A video of the search for the problem is below and includes the steps to do the repair. If you ever have this problem don’t be afraid to handle it yourself as it’s quite straight forward.
Mike (Aston 2209)
**********************For additional interest **********************
I have cut out a section of the Fracture to photograph for analysis by anyone who has the knowledge to do so, feel free to leave comments in the blog.
Mike (Aston 2209)
12 thoughts on “Loud knock from the rear – on acceleration and braking”
This “bang/crack” happens whenever I wash my Ferrari 360 and leave it in the garage for a few days then back it out. Has not happened on the DB9. Maybe because it’s more a daily driver and thus doesn’t get washed as often, nor sit afterwards. Excellent write up and pix/diagrams!
If you can open the crack and examine the fracture surface you determine what caused the crack/fracture. To open the crack apply tension to open up the crack – don’t stick something in the crack to open it up. Doing that will mar the fracture surface and obliterate the details. If you photograph and post it, I can determine the mechanism – at least determine if overload, fatigue or other.
I’m already in front of you having cut out half of the fracture to be able to look at the surface of the failure. Although I am a retired Chartered Mechanical Engineer and a Fellow of the institution of Mechanical Engineers I am not a Materials Scientist or a Metallurgist so I respect the view of anyone who can analyse what loading case caused the wishbone to fail. It would be interesting to hear your opinion. To me it looks like brittle failure but without a microscope I can’t see if there has been any local ductile failure and I don’t see any fatigue patterns.
Over to you if you can spread any light on things, I will edit the pictures I’ve taken into the article above.
Mike (Aston 2209)
First, I just want to say how wonderfully helpful your articles are. I’ve referred to them many times while tackling maintenance and repair issues with my 2007 V8 Vantage.
Regarding your knocking problem, I was trying to figure out why the broken wishbone mount was making your car resist backing up. After a while, I concluded that it wasn’t. I think your brake pads must have been stuck to the rotors, as you expected. Then, when you gave it more gas, the car tried to move, but the wheels and tires kept it in place, putting a significant strain on the wishbones. So I think that’s what caused an existing weakness in the wishbone to give way.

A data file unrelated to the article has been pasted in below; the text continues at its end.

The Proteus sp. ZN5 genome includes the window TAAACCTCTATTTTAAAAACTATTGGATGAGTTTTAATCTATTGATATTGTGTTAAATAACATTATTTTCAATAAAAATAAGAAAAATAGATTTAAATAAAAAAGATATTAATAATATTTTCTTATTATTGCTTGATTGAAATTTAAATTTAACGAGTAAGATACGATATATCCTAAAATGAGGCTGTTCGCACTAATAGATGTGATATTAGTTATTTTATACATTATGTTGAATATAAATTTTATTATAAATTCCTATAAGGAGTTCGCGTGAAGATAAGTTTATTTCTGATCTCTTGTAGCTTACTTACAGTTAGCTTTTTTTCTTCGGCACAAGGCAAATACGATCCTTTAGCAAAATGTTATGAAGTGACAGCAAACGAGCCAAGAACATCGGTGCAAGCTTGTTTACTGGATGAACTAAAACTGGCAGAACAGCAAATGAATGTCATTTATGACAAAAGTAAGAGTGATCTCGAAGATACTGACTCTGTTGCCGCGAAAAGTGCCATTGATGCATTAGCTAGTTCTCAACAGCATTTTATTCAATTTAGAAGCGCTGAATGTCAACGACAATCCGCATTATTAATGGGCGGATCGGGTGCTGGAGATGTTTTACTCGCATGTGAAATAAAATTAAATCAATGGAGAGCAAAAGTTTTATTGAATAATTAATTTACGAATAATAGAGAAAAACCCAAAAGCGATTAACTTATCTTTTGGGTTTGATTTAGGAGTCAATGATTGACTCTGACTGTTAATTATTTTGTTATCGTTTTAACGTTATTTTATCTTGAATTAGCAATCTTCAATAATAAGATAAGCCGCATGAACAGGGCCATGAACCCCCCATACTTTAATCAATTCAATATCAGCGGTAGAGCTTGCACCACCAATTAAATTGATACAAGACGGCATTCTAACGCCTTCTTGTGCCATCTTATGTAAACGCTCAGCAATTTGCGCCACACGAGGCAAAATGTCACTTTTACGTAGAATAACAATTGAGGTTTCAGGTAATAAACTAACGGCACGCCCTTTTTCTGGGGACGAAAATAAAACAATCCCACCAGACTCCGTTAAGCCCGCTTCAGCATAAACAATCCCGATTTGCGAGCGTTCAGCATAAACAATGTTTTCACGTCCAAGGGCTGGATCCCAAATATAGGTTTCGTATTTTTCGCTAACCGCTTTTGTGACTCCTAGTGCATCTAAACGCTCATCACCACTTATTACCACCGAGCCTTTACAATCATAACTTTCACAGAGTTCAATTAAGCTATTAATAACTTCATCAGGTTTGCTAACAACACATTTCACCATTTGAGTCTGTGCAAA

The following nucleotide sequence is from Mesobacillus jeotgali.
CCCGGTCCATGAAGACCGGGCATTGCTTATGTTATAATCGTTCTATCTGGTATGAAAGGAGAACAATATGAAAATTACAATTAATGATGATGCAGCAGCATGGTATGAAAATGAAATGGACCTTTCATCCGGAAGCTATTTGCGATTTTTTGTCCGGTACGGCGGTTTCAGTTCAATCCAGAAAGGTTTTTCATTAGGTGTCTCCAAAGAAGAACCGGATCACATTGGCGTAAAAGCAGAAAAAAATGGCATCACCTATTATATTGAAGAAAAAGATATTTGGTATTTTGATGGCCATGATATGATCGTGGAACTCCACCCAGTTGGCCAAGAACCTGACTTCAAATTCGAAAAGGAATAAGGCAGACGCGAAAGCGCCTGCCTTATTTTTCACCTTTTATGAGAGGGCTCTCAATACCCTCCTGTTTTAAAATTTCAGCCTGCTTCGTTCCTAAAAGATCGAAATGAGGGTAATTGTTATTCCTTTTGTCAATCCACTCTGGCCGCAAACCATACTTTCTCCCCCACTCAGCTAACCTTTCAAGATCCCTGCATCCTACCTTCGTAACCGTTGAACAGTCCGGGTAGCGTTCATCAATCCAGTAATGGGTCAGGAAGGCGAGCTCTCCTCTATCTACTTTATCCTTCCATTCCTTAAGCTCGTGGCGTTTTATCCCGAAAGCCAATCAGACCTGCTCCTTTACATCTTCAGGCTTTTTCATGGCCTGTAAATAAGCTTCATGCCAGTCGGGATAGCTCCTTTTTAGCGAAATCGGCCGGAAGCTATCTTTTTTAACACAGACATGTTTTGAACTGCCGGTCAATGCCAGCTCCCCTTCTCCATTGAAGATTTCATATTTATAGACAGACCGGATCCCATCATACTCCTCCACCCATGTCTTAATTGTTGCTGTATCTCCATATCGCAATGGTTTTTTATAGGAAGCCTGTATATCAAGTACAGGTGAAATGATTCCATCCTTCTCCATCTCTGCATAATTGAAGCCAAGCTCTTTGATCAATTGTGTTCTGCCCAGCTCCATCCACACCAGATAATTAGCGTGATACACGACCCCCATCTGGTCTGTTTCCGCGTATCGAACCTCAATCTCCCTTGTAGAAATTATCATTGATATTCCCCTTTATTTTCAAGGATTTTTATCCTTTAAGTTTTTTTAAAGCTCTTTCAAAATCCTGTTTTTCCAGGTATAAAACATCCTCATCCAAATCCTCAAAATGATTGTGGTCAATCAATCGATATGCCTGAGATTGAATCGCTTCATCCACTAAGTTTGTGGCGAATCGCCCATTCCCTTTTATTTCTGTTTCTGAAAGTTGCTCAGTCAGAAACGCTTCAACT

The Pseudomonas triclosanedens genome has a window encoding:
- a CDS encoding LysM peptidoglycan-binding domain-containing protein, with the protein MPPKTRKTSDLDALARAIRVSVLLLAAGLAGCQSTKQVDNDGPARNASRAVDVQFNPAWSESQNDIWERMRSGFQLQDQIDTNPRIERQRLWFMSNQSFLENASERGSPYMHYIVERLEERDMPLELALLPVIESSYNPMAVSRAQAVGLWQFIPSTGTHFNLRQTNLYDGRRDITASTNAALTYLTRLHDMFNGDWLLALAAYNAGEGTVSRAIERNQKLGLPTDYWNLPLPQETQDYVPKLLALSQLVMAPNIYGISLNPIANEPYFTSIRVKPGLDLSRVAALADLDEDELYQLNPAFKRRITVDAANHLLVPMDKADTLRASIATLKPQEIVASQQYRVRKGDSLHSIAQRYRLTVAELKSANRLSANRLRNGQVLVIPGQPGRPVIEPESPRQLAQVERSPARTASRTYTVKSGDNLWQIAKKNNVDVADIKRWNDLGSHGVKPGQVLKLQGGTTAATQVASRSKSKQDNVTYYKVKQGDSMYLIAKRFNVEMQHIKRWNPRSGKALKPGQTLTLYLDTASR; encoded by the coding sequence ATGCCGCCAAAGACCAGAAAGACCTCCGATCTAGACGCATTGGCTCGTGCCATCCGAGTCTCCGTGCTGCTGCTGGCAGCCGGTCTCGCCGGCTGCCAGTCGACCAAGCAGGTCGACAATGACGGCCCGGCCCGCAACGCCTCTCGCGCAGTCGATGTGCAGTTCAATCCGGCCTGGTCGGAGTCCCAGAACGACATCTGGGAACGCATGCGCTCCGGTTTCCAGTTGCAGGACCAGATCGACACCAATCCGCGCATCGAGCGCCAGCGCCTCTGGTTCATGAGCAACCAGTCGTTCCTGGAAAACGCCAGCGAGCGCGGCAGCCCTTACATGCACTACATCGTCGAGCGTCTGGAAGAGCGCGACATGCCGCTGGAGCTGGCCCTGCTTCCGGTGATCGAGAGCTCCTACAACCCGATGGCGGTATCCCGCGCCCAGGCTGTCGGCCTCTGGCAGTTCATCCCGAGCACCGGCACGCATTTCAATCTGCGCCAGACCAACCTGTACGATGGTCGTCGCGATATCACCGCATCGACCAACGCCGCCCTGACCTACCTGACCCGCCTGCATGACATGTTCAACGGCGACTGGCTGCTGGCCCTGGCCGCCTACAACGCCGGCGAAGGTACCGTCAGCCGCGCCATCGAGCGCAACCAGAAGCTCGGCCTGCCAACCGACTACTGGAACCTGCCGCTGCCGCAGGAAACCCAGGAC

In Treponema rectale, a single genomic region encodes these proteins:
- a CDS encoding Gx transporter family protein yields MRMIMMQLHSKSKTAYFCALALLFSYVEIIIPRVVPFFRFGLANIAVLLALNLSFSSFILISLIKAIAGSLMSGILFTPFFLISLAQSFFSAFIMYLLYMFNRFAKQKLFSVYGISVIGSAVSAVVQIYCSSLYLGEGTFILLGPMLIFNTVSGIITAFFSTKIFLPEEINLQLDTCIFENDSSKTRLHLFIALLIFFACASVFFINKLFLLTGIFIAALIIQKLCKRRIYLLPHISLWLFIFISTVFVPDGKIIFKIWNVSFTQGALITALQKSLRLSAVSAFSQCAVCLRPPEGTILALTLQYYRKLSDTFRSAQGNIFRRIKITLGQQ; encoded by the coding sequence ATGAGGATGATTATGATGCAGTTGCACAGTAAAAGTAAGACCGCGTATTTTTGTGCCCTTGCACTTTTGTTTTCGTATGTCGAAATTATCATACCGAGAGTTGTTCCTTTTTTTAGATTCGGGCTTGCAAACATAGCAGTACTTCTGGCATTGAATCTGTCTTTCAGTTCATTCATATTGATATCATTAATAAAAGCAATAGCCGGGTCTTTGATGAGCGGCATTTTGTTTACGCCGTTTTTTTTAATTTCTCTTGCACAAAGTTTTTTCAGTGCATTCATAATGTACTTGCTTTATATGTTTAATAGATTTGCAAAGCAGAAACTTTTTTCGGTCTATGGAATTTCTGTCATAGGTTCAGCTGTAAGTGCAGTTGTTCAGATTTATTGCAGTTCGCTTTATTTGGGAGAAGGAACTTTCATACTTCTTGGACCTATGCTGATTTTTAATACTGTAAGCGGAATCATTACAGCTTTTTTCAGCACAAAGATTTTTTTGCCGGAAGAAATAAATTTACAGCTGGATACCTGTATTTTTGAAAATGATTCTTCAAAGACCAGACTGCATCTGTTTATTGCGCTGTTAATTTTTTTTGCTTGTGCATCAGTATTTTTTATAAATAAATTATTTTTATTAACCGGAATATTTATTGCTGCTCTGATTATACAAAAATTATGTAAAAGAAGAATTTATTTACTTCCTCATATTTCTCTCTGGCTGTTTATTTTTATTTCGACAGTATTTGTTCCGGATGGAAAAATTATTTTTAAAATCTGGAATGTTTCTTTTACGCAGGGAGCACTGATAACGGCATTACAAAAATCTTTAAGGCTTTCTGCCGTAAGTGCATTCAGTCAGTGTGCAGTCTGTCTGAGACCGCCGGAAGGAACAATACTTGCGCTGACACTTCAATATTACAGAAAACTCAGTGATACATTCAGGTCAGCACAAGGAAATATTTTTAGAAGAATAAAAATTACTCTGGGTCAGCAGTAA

I’m glad you got it figured out and that the replacement wasn’t too bad (other than the cost of a new wishbone). And now we have another useful Aston1936 repair guide!
PS: Sometime, please advise us on how you removed the rotors on your car. I got the retaining screws out without difficulty, but I couldn’t coerce the rotor off of the hub. Fortunately, it didn’t actually need replacing, so I stopped short of trying to “heat and beat” it into submission.
It’s Mike (Aston 2209) and it was me who posted on Steve’s “Aston 1936” Blog. Steve kindly invited me to contribute to the Aston 1936 website as a DB9 owner who does all the repairs and servicing myself. I post articles and videos on occasions when I do jobs on my DB9 that I think might be useful and of interest to other owners.
Scott offered to comment on the failure if I posted the photos I had taken of the fracture but he has never come back to us with any observations.
I completely agree with your assessment of the build-up and background to the failure. I guess with so much power available under your right foot something had to give !!! As an additional thought it also struck me that even though the pads/rotors were “fused” together the shock resulting from the wishbone fracturing must have given the jolt (or shock load) that was need to brake the seal as the car rolled immediately.